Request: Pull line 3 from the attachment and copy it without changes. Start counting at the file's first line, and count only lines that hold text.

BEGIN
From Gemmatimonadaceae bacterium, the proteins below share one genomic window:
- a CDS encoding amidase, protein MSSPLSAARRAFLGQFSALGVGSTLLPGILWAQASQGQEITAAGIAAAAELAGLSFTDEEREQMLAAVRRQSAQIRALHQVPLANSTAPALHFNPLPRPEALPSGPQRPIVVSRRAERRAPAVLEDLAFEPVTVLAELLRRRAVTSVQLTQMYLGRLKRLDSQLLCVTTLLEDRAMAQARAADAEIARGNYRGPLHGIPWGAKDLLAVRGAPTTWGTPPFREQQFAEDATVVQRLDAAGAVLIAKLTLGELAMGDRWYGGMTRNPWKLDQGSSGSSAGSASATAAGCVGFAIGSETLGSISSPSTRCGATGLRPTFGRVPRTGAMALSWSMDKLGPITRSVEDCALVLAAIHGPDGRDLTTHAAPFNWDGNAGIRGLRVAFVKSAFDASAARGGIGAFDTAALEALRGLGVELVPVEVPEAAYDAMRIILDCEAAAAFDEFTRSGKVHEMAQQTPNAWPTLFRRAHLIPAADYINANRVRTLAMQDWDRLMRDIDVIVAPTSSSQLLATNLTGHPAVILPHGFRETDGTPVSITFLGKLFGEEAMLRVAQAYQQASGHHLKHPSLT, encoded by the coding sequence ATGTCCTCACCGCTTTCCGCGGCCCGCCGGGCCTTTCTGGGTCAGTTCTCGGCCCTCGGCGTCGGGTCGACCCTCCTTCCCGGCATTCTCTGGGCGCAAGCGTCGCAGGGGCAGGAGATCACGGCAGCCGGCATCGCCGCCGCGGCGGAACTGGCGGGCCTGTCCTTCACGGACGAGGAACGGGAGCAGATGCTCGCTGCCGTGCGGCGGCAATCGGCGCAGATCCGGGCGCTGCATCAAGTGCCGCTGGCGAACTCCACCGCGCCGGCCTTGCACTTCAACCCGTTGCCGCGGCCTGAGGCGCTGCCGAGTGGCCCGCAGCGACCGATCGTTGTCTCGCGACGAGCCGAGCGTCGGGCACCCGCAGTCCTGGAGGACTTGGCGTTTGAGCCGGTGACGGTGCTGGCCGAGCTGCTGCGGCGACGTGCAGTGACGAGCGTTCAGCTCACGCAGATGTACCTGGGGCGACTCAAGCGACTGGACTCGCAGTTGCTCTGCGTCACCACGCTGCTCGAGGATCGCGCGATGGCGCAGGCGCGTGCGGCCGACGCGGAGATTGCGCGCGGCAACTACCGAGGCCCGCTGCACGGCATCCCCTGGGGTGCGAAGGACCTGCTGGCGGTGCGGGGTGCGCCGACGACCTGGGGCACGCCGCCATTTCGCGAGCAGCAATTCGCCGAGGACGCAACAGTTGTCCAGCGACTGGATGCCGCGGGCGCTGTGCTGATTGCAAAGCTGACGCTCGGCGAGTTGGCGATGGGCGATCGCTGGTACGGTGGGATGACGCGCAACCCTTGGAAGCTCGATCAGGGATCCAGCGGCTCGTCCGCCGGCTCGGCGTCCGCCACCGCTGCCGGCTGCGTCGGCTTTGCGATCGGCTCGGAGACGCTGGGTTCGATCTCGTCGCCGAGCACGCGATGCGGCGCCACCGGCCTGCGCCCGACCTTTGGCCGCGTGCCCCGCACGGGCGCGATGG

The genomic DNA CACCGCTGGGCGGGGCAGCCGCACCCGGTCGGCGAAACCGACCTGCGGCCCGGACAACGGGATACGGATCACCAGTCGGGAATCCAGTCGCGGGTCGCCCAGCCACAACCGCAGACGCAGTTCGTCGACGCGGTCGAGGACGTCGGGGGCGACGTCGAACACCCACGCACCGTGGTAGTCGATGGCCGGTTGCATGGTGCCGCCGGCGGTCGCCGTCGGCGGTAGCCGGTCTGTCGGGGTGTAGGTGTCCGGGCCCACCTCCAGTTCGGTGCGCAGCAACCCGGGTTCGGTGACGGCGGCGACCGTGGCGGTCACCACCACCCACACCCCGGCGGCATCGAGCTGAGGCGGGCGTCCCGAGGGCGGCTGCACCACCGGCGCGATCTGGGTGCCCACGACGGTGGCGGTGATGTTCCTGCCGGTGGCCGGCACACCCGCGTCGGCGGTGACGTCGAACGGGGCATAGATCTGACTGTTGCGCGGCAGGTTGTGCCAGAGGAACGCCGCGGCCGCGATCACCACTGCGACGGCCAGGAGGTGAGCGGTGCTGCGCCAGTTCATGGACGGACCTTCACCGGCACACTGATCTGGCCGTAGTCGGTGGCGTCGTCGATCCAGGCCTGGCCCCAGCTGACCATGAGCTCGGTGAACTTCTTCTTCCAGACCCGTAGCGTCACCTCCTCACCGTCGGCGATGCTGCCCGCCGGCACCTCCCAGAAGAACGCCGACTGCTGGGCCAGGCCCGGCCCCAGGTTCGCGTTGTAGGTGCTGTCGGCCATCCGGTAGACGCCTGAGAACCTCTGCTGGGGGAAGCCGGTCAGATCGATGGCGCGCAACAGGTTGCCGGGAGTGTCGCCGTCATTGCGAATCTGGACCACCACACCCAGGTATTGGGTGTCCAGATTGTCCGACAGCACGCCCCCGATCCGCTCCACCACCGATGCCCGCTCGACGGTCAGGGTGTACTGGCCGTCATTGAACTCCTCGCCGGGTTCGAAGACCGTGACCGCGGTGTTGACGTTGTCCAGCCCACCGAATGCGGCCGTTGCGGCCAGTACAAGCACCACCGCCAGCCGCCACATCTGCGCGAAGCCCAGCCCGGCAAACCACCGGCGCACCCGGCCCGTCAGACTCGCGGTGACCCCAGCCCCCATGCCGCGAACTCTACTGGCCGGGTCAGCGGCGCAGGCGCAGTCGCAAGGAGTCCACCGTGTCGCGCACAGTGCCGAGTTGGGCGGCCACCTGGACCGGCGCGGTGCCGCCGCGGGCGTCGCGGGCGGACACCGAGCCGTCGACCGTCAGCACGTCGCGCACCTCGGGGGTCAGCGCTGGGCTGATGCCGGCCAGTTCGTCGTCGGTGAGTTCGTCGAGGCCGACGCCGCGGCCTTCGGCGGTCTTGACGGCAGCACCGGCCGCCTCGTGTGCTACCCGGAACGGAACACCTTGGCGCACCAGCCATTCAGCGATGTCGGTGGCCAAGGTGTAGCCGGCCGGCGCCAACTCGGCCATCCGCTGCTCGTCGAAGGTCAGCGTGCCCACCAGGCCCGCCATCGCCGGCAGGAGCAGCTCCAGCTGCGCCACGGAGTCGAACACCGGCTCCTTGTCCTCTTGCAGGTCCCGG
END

The genomic DNA CACCGCTGGGCGGGGCAGCCGCACCCGGTCGGCGAAACCGACCTGCGGCCCGGACAACGGGATACGGATCACCAGTCGGGAATCCAGTCGCGGGTCGCCCAGCCACAACCGCAGACGCAGTTCGTCGACGCGGTCGAGGACGTCGGGGGCGACGTCGAACACCCACGCACCGTGGTAGTCGATGGCCGGTTGCATGGTGCCGCCGGCGGTCGCCGTCGGCGGTAGCCGGTCTGTCGGGGTGTAGGTGTCCGGGCCCACCTCCAGTTCGGTGCGCAGCAACCCGGGTTCGGTGACGGCGGCGACCGTGGCGGTCACCACCACCCACACCCCGGCGGCATCGAGCTGAGGCGGGCGTCCCGAGGGCGGCTGCACCACCGGCGCGATCTGGGTGCCCACGACGGTGGCGGTGATGTTCCTGCCGGTGGCCGGCACACCCGCGTCGGCGGTGACGTCGAACGGGGCATAGATCTGACTGTTGCGCGGCAGGTTGTGCCAGAGGAACGCCGCGGCCGCGATCACCACTGCGACGGCCAGGAGGTGAGCGGTGCTGCGCCAGTTCATGGACGGACCTTCACCGGCACACTGATCTGGCCGTAGTCGGTGGCGTCGTCGATCCAGGCCTGGCCCCAGCTGACCATGAGCTCGGTGAACTTCTTCTTCCAGACCCGTAGCGTCACCTCCTCACCGTCGGCGATGCTGCCCGCCGGCACCTCCCAGAAGAACGCCGACTGCTGGGCCAGGCCCGGCCCCAGGTTCGCGTTGTAGGTGCTGTCGGCCATCCGGTAGACGCCTGAGAACCTCTGCTGGGGGAAGCCGGTCAGATCGATGGCGCGCAACAGGTTGCCGGGAGTGTCGCCGTCATTGCGAATCTGGACCACCACACCCAGGTATTGGGTGTCCAGATTGTCCGACAGCACGCCCCCGATCCGCTCCACCACCGATGCCCGCTCGACGGTCAGGGTGTACTGGCCGTCATTGAACTCCTCGCCGGGTTCGAAGACCGTGACCGCGGTGTTGACGTTGTCCAGCCCACCGAATGCGGCCGTTGCGGCCAGTACAAGCACCACCGCCAGCCGCCACATCTGCGCGAAGCCCAGCCCGGCAAACCACCGGCGCACCCGGCCCGTCAGACTCGCGGTGACCCCAGCCCCCATGCCGCGAACTCTACTGGCCGGGTCAGCGGCGCAGGCGCAGTCGCAAGGAGTCCACCGTGTCGCGCACAGTGCCGAGTTGGGCGGCCACCTGGACCGGCGCGGTGCCGCCGCGGGCGTCGCGGGCGGACACCGAGCCGTCGACCGTCAGCACGTCGCGCACCTCGGGGGTCAGCGCTGGGCTGATGCCGGCCAGTTCGTCGTCGGTGAGTTCGTCGAGGCCGACGCCGCGGCCTTCGGCGGTCTTGACGGCAGCACCGGCCGCCTCGTGTGCTACCCGGAACGGAACACCTTGGCGCACCAGCCATTCAGCGATGTCGGTGGCCAAGGTGTAGCCGGCCGGCGCCAACTCGGCCATCCGCTGCTCGTCGAAGGTCAGCGTGCCCACCAGGCCCGCCATCGCCGGCAGGAGCAGCTCCAGCTGCGCCACGGAGTCGAACACCGGCTCCTTGTCCTCTTGCAGGTCCCGG